You are expressing a frustration that a lot of DSLR photographers have when we want to mat and frame an image. The framing industry standard is 4x5 aspect ration. Must go back to the time when LF as the common camera. This does make it difficult to frame our images. Some places are now beginning to offer "digital sized" mats and frames. But not many and not much variety.
As Rick suggests you can always buy a larger frame (outside dimension) and have the opening cut to a 2x3 aspect ration. I see a lot of images in 16x20 mat with a 10x15 opening for "digital sized" images. One idea.
Thanks for the reply Ron. I tend to be a logical thinker, probably too much so sometimes. That is why it surprises me that frame manufacturers continue to make frames in formats such as 8x10 and 11x14, that do not fit most of the common formats currently out there. If they do not fit DSLR, 35mm or 4x3 P&S, they are probably not fitting the images taken by 99% of the population. You would think it would be simply a decision of economics for the frame companies to mass produce frames in the most commonly used picture sizes.
I remember when we would watch movies on our televisions in letterbox format with a big black line on either side of the screen because TV's were not built in the same format as the movies. The TV industry moved on and now all modern TV's are sold to fit the aspect ratio of current digital filming standards.
Sun 16-Jun-13 07:02 PM | edited Sun 16-Jun-13 07:08 PM by esantos
Frame aspect ratios do follow some form of logic if you are aware of the history behind it. Film ratios actually followed commercial print standards and/or the film industry. In print the photo sizes had to meet the dimensions of journalistic print standards or a fraction there of. Conversely, while a lot of early movies were filmed using 35mm film the actual display ratio was 4:3 or 1.33:1. This was the area between the sprocket perforations. Your modern HDTV in 16 : 9 (1.78:1) format is close to standard widescreen film at 1.85:1 but still not wide enough for Anamorphic Widescreen at 2.35:1. So now when you watch a widescreen movie you probably will not see the letterboxing unless the film is Anamorphic Widescreen. Today when movies are made many are filmed so that they can be displayed in the native aspect ratio and can also be mastered to display full screen on a widescreen TV. When television was first developed it was designed to match the then standard film aspect ratio of 4:3 (1.33:1 for silent film and 1.37:1 for sound film). Ironically, when TV became popular and accessible to the masses in the 1950's Hollywood decided to introduce widescreen film to attract dwindling audiences glued to their new fangled TVs.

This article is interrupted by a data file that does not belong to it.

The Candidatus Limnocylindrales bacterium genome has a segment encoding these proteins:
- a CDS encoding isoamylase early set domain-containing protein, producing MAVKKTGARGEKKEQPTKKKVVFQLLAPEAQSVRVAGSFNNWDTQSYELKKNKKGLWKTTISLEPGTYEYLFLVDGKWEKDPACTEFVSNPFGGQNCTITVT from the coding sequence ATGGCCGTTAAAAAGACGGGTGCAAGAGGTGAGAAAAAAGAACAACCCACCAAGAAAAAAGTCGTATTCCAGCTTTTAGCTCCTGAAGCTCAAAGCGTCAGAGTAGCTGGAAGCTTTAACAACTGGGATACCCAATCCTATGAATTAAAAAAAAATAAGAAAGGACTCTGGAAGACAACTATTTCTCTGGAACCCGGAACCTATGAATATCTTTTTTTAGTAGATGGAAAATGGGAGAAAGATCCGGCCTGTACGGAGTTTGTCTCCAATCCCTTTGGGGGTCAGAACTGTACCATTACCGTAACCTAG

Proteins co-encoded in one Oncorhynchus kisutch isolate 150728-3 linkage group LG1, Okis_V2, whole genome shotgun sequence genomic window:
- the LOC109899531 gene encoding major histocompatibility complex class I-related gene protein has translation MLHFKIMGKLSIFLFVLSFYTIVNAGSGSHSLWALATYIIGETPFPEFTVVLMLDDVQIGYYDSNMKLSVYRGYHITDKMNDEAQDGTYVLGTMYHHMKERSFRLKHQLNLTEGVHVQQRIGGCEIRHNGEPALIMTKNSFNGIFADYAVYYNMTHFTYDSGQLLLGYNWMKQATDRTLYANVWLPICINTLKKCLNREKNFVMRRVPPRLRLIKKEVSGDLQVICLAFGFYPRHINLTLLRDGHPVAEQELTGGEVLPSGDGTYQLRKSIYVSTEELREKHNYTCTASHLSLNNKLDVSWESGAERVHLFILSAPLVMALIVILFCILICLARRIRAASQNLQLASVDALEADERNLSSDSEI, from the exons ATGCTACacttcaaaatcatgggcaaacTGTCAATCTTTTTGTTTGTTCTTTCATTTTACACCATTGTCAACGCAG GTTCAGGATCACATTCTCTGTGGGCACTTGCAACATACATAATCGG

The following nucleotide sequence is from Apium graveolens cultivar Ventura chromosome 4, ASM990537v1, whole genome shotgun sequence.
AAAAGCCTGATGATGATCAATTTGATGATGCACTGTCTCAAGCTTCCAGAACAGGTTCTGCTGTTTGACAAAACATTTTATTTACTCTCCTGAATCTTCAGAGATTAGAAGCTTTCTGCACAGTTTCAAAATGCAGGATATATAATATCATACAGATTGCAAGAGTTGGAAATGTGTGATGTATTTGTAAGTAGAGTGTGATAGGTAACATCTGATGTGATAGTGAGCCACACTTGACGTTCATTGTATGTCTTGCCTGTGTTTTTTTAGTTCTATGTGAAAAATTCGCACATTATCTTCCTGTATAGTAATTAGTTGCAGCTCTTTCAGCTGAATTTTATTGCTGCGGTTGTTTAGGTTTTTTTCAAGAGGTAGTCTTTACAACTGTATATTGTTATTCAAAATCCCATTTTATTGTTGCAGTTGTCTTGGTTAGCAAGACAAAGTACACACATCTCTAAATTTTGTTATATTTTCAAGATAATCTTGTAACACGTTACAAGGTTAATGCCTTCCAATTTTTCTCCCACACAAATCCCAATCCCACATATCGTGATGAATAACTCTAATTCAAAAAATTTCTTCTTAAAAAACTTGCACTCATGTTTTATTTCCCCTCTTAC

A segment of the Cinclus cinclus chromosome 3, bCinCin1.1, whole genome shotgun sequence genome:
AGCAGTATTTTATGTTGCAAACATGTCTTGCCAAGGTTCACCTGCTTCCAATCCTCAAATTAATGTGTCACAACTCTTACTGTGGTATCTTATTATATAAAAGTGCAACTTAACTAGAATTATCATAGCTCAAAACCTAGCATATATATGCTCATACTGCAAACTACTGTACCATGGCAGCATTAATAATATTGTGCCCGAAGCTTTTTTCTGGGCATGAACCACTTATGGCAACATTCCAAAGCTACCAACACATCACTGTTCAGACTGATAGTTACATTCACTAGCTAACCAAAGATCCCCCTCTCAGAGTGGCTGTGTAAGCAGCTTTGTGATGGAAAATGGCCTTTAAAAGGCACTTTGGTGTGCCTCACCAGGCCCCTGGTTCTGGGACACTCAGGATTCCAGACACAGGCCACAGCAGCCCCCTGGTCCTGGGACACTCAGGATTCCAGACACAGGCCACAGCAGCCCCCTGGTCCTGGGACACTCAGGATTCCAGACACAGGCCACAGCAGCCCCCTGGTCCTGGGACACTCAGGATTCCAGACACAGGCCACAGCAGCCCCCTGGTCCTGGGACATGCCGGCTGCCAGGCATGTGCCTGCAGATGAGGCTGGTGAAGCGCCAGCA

Now, as far as photo frames the reason most are offered at 8x10 is because today most portraits are still presented in that format, and I actually think it is a much more pleasing format than the full 35mm aspect ratio. The stock frames I've seen at my local Hobby Lobby are also typically available in 5x7 as well which again is best suited for portraiture, and then finally 4x6 which is the standard for vacation/snap shots. 4x6 fits 35mm film perfectly.